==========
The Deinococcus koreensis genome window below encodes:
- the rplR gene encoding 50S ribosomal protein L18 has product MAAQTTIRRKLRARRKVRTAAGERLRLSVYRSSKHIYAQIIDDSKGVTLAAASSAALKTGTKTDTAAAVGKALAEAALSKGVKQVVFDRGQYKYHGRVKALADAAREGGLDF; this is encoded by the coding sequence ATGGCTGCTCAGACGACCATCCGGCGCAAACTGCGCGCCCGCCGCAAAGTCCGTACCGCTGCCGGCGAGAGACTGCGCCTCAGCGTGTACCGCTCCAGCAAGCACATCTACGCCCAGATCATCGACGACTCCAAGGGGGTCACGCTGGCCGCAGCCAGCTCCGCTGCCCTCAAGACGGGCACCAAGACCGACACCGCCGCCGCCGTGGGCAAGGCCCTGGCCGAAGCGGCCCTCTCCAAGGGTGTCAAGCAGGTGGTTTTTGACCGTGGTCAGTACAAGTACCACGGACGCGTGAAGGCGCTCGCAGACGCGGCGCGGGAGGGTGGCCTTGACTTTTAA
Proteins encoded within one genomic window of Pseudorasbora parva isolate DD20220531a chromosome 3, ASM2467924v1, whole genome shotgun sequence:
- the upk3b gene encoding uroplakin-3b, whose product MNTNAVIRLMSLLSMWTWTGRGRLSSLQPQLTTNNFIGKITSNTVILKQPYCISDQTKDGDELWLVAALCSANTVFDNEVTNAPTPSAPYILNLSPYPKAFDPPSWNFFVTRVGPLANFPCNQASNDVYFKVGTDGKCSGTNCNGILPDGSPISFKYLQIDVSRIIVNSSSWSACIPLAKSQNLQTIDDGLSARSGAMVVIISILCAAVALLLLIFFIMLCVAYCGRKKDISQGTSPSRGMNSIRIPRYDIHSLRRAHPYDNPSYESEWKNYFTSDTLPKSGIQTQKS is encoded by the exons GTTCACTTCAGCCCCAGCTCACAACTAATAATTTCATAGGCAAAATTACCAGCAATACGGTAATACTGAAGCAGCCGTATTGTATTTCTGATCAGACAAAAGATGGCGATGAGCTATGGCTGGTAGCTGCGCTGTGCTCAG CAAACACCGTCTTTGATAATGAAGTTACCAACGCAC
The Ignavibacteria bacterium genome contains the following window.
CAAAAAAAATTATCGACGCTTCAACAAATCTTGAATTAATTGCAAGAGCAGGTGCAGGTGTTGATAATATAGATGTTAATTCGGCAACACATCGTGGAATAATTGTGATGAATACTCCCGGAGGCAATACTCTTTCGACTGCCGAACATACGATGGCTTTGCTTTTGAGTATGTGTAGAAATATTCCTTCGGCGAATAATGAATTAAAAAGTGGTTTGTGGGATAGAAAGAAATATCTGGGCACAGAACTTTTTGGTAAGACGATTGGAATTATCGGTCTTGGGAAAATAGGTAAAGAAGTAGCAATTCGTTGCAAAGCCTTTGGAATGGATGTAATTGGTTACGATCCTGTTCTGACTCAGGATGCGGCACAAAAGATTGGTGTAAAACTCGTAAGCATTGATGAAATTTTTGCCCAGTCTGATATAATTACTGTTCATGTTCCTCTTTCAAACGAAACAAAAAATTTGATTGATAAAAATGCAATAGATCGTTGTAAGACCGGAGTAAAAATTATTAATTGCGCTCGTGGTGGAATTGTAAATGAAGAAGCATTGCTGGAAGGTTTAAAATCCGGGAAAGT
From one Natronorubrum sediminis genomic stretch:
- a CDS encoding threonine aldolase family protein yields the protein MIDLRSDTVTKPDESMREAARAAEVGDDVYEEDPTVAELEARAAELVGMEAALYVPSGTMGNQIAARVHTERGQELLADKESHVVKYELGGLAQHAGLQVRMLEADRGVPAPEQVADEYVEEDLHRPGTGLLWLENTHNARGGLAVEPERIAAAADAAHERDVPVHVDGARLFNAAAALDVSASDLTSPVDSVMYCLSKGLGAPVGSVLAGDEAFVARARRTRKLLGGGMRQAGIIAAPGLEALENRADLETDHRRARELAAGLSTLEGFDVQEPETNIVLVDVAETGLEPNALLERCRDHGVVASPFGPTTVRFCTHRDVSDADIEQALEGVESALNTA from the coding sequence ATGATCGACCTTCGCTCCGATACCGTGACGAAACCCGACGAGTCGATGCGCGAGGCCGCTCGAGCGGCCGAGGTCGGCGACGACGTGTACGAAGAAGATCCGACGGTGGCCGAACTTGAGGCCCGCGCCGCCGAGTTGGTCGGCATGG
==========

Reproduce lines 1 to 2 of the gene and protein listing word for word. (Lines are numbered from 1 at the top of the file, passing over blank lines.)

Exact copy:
The Deinococcus koreensis genome window below encodes:
- the rplR gene encoding 50S ribosomal protein L18 has product MAAQTTIRRKLRARRKVRTAAGERLRLSVYRSSKHIYAQIIDDSKGVTLAAASSAALKTGTKTDTAAAVGKALAEAALSKGVKQVVFDRGQYKYHGRVKALADAAREGGLDF; this is encoded by the coding sequence ATGGCTGCTCAGACGACCATCCGGCGCAAACTGCGCGCCCGCCGCAAAGTCCGTACCGCTGCCGGCGAGAGACTGCGCCTCAGCGTGTACCGCTCCAGCAAGCACATCTACGCCCAGATCATCGACGACTCCAAGGGGGTCACGCTGGCCGCAGCCAGCTCCGCTGCCCTCAAGACGGGCACCAAGACCGACACCGCCGCCGCCGTGGGCAAGGCCCTGGCCGAAGCGGCCCTCTCCAAGGGTGTCAAGCAGGTGGTTTTTGACCGTGGTCAGTACAAGTACCACGGACGCGTGAAGGCGCTCGCAGACGCGGCGCGGGAGGGTGGCCTTGACTTTTAA